Not for the faint-hearted: Gruesome medical illustrations from the 19th-century (NSFW)

Surgery to correct strabismus, a misalignment of the eyes.
The artist Francis Bacon spent many hours poring over illustrated medical books looking at surgical procedures on mouth and tongue cancer, hare-lip correction, and tracheotomies. He declared these image beautiful, in particular the way in which the artist had used color to represent a tongue or a mouth. It was something he tried to recreate in his own paintings. Bacon was a voracious reader. After his death, more than 1,000 of his books were donated to Dublin’s Trinity College History of Art Department and the City Gallery, the Hugh Lane. Among this collection are works by Beckett, Nietzsche, T. S. Eliot, De Beauvoir, Elizabeth David cookery books, and a well-used set of medical textbooks, some illustrated by Frank Netter, others containing work by Joseph Pancoast (1805-82).

Pancoast was an American surgeon who pioneered many techniques in surgery and in particular plastic surgery. He also wrote the highly influential book A Treatise on Operative Surgery, first published in 1844, which compiled various surgical procedures or “processes” that exhibited the “state of surgical science in is present advanced condition.” The book contained some 80 color-plates and 486 illustrations, and was further enlarged in 1846.

Illustrations from another medical book that caught Bacon’s interest was Précis iconographique de médecine opératoire et d’anatomie chirurgicale by Claude Bernard (1813-1878), a French physiologist, who has been described as “one of the greatest of all men of science.” Bernard was the first to use “blind experiments” by which information is kept from the participants to eliminate any possible bias. He also believed scientists must endeavor to disprove their own theories as scientists can “solidly settle” their ideas “only by trying to destroy [their] own conclusions by counter-experiments.”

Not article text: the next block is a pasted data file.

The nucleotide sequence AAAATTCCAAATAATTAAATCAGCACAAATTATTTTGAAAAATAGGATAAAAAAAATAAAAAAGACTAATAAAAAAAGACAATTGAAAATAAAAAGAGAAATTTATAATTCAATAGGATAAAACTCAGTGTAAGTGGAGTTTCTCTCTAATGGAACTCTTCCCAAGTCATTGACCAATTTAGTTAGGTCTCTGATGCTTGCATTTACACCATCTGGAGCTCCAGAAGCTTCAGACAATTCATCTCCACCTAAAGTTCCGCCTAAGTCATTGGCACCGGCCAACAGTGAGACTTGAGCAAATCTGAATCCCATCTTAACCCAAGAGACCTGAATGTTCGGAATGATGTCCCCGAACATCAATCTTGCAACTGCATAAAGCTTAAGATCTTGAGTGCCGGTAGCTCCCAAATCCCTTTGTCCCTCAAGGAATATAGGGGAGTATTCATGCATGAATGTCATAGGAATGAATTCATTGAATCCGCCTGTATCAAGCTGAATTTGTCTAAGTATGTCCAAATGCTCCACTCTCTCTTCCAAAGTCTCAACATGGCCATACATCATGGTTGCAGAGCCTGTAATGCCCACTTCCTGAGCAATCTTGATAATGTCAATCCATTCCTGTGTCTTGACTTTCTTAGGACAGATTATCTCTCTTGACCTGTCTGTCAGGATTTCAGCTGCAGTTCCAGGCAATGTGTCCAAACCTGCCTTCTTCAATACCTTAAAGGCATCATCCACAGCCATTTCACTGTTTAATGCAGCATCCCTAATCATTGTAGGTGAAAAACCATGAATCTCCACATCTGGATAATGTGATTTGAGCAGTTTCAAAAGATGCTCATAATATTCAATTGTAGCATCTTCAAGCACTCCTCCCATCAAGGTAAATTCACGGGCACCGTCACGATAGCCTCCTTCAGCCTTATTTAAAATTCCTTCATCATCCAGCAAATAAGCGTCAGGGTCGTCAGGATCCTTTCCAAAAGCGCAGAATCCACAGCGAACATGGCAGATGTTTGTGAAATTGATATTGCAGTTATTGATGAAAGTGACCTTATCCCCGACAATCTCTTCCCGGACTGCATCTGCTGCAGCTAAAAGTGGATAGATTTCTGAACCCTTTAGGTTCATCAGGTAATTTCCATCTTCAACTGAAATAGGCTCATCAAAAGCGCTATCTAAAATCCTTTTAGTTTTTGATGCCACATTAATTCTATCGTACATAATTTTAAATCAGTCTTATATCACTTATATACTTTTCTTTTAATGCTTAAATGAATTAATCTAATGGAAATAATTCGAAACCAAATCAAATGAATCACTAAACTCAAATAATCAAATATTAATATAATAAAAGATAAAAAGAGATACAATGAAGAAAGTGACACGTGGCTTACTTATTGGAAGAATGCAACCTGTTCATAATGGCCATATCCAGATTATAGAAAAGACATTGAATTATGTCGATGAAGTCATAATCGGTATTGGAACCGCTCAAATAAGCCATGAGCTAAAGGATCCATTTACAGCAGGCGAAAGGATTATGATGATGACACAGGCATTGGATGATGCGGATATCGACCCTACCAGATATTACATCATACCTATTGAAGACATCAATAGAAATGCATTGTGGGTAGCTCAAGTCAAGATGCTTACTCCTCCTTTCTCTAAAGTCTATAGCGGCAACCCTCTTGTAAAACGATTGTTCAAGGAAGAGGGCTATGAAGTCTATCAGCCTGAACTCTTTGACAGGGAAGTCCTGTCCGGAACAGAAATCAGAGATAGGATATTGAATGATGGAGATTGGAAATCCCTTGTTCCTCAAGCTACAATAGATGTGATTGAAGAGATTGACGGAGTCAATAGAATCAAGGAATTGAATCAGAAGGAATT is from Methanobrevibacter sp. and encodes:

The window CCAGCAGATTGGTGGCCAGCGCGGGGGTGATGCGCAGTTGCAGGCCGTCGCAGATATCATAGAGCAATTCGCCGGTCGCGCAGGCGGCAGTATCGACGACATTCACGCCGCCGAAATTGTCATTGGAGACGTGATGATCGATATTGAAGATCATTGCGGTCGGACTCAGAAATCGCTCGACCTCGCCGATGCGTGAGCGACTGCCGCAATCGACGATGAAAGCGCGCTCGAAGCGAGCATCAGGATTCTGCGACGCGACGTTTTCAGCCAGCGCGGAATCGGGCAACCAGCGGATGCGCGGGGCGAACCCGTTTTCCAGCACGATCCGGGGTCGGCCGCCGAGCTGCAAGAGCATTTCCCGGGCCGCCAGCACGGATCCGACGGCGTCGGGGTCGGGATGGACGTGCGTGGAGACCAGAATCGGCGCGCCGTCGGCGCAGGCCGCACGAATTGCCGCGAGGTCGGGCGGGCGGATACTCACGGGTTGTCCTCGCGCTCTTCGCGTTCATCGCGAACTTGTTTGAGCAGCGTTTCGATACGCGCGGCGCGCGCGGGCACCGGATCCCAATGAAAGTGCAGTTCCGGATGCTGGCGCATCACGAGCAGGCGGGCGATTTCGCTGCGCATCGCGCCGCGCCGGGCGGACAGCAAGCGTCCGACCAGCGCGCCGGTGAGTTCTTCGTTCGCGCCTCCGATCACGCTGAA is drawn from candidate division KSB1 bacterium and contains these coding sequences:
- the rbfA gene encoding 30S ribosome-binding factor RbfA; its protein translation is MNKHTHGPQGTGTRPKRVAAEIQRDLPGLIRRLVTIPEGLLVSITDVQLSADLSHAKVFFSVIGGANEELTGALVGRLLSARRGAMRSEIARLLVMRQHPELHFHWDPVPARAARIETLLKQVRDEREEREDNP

Like Bacon, I’ve had a long fascination with old medical textbooks and their illustrations as I find the artists’ depictions of surgery and disease beautifully capture the essential frailty of the human condition. However, some readers may find a few of the following illustrations potentially disturbing. You have been warned.

The removal of cataracts.
Surgery for correcting a harelip.
Ear surgery.
Far more disturbing surgical procedures, after the jump….

Posted by Paul Gallagher
09:22 am
Beautiful portraiture of the very first brain surgery patients
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Dubbed the “father of modern neurosurgery,” Dr. Harvey Cushing had a brilliant medical career. In 1901 he discovered what was later called the Cushing reflex—basically, what happens to your body when the brain is squeezed (That sounds way less science-y than it actually is, I swear). From there he continued to pioneer new ways of diagnosing brain tumors through X-rays, which produced new surgical techniques that drastically improved patients’ chances at survival from previously deadly conditions. Cushing also left a collection of about 500 preserved brains and nearly 10,000 patient photographs for posterity. In 2010—after sitting in a Yale dorm basement for more than 30 years—the brains were transferred to a museum, but it’s only recently that the pictures have been made available to the public.

The full series, titled “Cushing Tumor Registry,” covers Cushing’s patients from 1900 to 1933, and honestly if you had told me these were taken by Richard Avedon or Irving Penn, I wouldn’t have questioned it. The saturated, intense portraiture is stunning, whether focused on a pretty face or a brutal scar. Despite the medical nature of the photography, nothing in this cross-section elicits a shudder. Even the photo of the disembodied brain just looks like a still life.


More after the jump…

Posted by Amber Frost
08:52 am